Thursday, March 12, 2009
Looking At The Boarded Horse - Options
Whether you are a college student or just “horse poor” (or both), there comes a time when your horse budget isn’t always what you would like it to be. There are a lot of things you would like to buy for your horse or need for your horse, but right now you can barely afford to feed both of you. Don’t worry because there are many options that you can explore.
First, you might need to consider your current boarding situation. Depending on what part of the country you live in the cost of boarding is going to vary. Can you really afford full care boarding right now or are you going to have to start doing some of the work? Find out if your current boarding facility is willing to work with you. Will they allow you to do partial-care board at a reduced rate or pasture board? Will they let you help them in some of their daily duties and reduce your rent for your hard work? Is it time to move your horse? Look for smaller facilities that meet your needs, often they will have reduced rates than other barns. Would you be willing to feed somebody else’s horses for board? These options need to be researched and explored. I have been successful in running ads in the Thrifty Nickel newspaper stating, “Will feed or ride for boarding.” I currently board for free because I take care of a couple’s farm while they go out of town. It works well for both of us and I have been at this facility for two years now and have become great friends with the couple. Also, do you have friends or family that have land or other horses? Would they let you keep your horse there if you help them out? Most importantly, always get an agreement in writing. This helps in the fact that both parties know the terms of the agreement and if anything is to happen you have your agreement in writing.
Secondly, let’s look at your horse’s diet. You need to consider what type of work your horse is doing and what his energy requirements are. An adult horse only requires 8% crude protein diet and this can be provided from a 100% hay diet for maintenance on a horse that is lightly worked. A younger horse is going to require a 10-12% crude protein diet depending on whether or not he is in training and being rapidly grown or not. If you feed a balanced sweet feed with a good grass or alfalfa hay then you will be able to meet their energy requirements. If he seems to lose weight, gradually increase his feed a little more until he stops losing weight. He certainly does not require a fat added or high protein diet, unless he is doing intense work like roping, cutting or jumping. Most feed stores carry a basic sweet feed that is 10-14% crude protein for $5 to $6 a bag.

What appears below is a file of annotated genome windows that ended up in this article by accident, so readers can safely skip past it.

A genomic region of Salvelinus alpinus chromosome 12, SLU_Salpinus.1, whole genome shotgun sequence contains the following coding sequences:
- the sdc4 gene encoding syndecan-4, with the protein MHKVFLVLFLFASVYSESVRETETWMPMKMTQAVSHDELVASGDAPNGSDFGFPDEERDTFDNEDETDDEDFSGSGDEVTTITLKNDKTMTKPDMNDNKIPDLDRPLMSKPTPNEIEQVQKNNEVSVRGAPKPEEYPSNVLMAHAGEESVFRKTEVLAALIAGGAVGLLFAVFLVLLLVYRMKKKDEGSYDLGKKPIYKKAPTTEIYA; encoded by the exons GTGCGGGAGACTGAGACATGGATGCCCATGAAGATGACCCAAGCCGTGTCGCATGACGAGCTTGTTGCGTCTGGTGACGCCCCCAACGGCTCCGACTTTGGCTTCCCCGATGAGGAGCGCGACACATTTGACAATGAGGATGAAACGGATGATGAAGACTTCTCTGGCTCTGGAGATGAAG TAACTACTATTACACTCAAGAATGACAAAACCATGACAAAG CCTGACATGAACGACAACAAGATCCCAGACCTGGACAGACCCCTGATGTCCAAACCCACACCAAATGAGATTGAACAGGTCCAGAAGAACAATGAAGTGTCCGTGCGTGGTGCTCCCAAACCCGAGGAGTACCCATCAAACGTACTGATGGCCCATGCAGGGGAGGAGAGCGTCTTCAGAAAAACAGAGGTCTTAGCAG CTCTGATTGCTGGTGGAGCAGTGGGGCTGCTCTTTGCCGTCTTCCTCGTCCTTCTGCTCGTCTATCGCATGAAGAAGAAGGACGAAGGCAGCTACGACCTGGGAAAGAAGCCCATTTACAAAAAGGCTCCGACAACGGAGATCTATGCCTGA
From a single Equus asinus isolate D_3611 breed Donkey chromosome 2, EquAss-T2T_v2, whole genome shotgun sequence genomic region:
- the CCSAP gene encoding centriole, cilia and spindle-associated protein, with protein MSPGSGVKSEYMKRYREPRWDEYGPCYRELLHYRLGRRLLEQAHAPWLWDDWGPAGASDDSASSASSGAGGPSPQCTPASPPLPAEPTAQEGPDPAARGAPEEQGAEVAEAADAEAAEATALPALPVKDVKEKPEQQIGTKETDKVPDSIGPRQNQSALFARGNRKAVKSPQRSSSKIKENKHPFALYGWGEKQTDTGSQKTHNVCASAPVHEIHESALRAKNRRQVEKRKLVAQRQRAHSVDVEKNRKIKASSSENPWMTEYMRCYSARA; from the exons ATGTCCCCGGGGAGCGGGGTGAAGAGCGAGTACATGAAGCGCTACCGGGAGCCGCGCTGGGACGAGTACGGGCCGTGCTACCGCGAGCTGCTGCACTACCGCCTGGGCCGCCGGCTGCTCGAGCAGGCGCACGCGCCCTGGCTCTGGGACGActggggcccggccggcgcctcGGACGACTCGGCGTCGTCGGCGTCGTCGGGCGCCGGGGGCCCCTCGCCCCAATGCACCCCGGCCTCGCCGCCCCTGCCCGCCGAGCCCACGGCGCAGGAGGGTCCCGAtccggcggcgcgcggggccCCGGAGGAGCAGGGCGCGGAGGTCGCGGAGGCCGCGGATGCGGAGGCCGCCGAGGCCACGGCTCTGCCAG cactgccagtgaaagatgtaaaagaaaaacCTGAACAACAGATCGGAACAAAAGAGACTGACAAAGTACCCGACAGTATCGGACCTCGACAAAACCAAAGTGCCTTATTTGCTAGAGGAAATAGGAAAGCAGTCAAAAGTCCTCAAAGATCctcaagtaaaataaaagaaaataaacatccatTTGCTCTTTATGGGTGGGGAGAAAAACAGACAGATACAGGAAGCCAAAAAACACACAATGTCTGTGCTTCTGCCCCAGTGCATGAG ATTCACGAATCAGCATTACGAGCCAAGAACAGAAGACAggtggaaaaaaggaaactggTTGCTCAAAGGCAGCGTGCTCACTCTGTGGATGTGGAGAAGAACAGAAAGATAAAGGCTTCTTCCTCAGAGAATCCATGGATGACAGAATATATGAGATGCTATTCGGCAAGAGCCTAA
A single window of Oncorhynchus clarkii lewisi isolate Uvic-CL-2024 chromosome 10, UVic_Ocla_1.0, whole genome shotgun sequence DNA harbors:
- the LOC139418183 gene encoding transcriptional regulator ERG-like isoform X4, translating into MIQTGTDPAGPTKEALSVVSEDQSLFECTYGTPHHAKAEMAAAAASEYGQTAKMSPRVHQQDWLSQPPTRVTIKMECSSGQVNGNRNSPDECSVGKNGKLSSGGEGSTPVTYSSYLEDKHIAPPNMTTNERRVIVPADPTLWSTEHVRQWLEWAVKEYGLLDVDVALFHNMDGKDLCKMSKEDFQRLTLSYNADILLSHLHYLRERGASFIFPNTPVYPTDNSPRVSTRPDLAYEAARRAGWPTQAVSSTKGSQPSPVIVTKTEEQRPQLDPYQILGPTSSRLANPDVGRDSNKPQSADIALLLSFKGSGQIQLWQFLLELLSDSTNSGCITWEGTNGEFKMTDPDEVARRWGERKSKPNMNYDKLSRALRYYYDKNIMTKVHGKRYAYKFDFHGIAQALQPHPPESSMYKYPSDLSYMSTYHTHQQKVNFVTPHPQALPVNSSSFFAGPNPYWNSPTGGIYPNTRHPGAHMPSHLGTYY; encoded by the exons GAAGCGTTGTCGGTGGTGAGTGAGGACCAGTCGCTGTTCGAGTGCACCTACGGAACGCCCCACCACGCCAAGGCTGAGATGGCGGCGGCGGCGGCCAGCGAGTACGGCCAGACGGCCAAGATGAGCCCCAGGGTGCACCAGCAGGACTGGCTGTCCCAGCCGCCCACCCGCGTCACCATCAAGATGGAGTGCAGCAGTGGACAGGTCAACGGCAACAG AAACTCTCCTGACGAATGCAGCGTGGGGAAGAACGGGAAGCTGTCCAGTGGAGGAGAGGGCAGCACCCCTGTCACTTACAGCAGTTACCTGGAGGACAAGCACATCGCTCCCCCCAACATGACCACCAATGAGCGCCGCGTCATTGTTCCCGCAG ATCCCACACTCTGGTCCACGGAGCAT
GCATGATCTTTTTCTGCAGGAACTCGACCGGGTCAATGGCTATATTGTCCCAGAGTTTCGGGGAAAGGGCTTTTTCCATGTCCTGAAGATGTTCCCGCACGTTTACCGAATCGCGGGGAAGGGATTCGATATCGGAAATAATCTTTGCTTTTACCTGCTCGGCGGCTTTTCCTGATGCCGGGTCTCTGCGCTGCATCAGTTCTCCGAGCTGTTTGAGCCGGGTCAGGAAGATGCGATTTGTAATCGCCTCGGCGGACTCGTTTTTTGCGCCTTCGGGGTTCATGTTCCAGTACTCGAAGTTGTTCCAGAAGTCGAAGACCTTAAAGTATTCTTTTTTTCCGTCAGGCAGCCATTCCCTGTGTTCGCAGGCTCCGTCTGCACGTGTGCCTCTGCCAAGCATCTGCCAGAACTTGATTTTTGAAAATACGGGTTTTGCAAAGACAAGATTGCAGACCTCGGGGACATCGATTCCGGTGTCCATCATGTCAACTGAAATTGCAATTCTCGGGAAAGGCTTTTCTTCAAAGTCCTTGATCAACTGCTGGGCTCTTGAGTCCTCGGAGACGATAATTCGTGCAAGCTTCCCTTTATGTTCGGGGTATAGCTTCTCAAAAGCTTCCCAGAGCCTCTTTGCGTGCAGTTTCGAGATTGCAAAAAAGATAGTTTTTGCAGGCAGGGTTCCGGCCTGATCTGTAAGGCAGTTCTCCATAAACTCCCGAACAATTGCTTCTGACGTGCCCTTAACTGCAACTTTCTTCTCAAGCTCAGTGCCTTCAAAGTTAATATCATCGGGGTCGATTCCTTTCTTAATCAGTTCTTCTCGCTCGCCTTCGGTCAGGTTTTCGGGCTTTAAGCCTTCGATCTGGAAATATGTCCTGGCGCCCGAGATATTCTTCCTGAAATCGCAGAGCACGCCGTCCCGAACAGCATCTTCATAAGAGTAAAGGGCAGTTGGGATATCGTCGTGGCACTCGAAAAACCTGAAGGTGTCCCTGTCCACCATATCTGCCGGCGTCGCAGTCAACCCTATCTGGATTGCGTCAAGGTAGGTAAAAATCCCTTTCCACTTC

If you live in the West Texas or New Mexico area, you know that we are in a drought and hay prices have soared. Not to mention the cost of gas isn’t helping much either. You can hardly find a round bale of Coastal grass hay for less than $75 out here. I suggest finding a hay wholesaler where you can load the hay yourself out of the field or a barn for less than what you would pay at the feed store. If you have the space, stock up on as much as you can for a few months. This will be expensive initially but it is better than buying it a few bales at a time.
Shop around for farriers and see what they are charging for a hoof trim. If you are on a very tight budget, then you probably should have your horses shoes pulled. He will like being barefoot and you can still ride. Unless your horse has lameness problems and requires special shoes, it will be cheaper for you to pull his shoes and have him trimmed regularly.
Obviously there are going to be a few expenses that are just necessary. These include your regular vaccinations, deworming every six months and those unexpected expenses from injuries, illness, etc. Talk to your vet about doing your own vaccinations, this will save you an office charge and a trip with your horse to the vet. Most vaccinations are simple to give and your vet can instruct you on how to do them yourself. Keep your horse on a good deworming schedule; this will save you money in the long run.
If you can’t afford these basic maintenance expenses, then you should probably look into selling your horse or leasing him out. I have successfully kept my horse for about $150/month at boarding facilities through my tight college years. It can be done on a tight budget and you will not believe how many people will be willing to help you. You just might have to do things a little unconventionally, but that’s okay because it will all work out in the long run.
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Have a great ride and make sure you stop by and say hello. We will leave the barn door open for you!